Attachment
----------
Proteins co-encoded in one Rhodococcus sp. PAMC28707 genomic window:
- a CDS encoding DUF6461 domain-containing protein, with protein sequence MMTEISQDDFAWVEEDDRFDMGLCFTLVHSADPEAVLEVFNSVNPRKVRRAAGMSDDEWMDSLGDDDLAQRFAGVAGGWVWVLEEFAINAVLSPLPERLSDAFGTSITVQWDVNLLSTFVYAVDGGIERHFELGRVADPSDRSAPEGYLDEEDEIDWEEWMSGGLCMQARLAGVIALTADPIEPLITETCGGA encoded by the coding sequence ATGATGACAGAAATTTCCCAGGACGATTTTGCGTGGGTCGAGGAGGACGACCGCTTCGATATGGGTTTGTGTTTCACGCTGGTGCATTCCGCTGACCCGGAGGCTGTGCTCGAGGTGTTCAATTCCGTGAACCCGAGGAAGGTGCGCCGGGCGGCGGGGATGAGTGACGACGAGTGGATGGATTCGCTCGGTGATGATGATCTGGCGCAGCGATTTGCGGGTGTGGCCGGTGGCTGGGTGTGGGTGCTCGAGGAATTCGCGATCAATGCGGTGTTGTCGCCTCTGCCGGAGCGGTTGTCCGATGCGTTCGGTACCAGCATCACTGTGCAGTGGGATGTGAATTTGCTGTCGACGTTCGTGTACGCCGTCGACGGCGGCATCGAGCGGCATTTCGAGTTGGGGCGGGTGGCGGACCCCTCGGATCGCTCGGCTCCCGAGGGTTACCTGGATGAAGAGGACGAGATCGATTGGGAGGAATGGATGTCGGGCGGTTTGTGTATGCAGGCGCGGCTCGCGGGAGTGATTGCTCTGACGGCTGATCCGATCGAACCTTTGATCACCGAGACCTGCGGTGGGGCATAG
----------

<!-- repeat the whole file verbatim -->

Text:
Proteins co-encoded in one Rhodococcus sp. PAMC28707 genomic window:
- a CDS encoding DUF6461 domain-containing protein, with protein sequence MMTEISQDDFAWVEEDDRFDMGLCFTLVHSADPEAVLEVFNSVNPRKVRRAAGMSDDEWMDSLGDDDLAQRFAGVAGGWVWVLEEFAINAVLSPLPERLSDAFGTSITVQWDVNLLSTFVYAVDGGIERHFELGRVADPSDRSAPEGYLDEEDEIDWEEWMSGGLCMQARLAGVIALTADPIEPLITETCGGA encoded by the coding sequence ATGATGACAGAAATTTCCCAGGACGATTTTGCGTGGGTCGAGGAGGACGACCGCTTCGATATGGGTTTGTGTTTCACGCTGGTGCATTCCGCTGACCCGGAGGCTGTGCTCGAGGTGTTCAATTCCGTGAACCCGAGGAAGGTGCGCCGGGCGGCGGGGATGAGTGACGACGAGTGGATGGATTCGCTCGGTGATGATGATCTGGCGCAGCGATTTGCGGGTGTGGCCGGTGGCTGGGTGTGGGTGCTCGAGGAATTCGCGATCAATGCGGTGTTGTCGCCTCTGCCGGAGCGGTTGTCCGATGCGTTCGGTACCAGCATCACTGTGCAGTGGGATGTGAATTTGCTGTCGACGTTCGTGTACGCCGTCGACGGCGGCATCGAGCGGCATTTCGAGTTGGGGCGGGTGGCGGACCCCTCGGATCGCTCGGCTCCCGAGGGTTACCTGGATGAAGAGGACGAGATCGATTGGGAGGAATGGATGTCGGGCGGTTTGTGTATGCAGGCGCGGCTCGCGGGAGTGATTGCTCTGACGGCTGATCCGATCGAACCTTTGATCACCGAGACCTGCGGTGGGGCATAG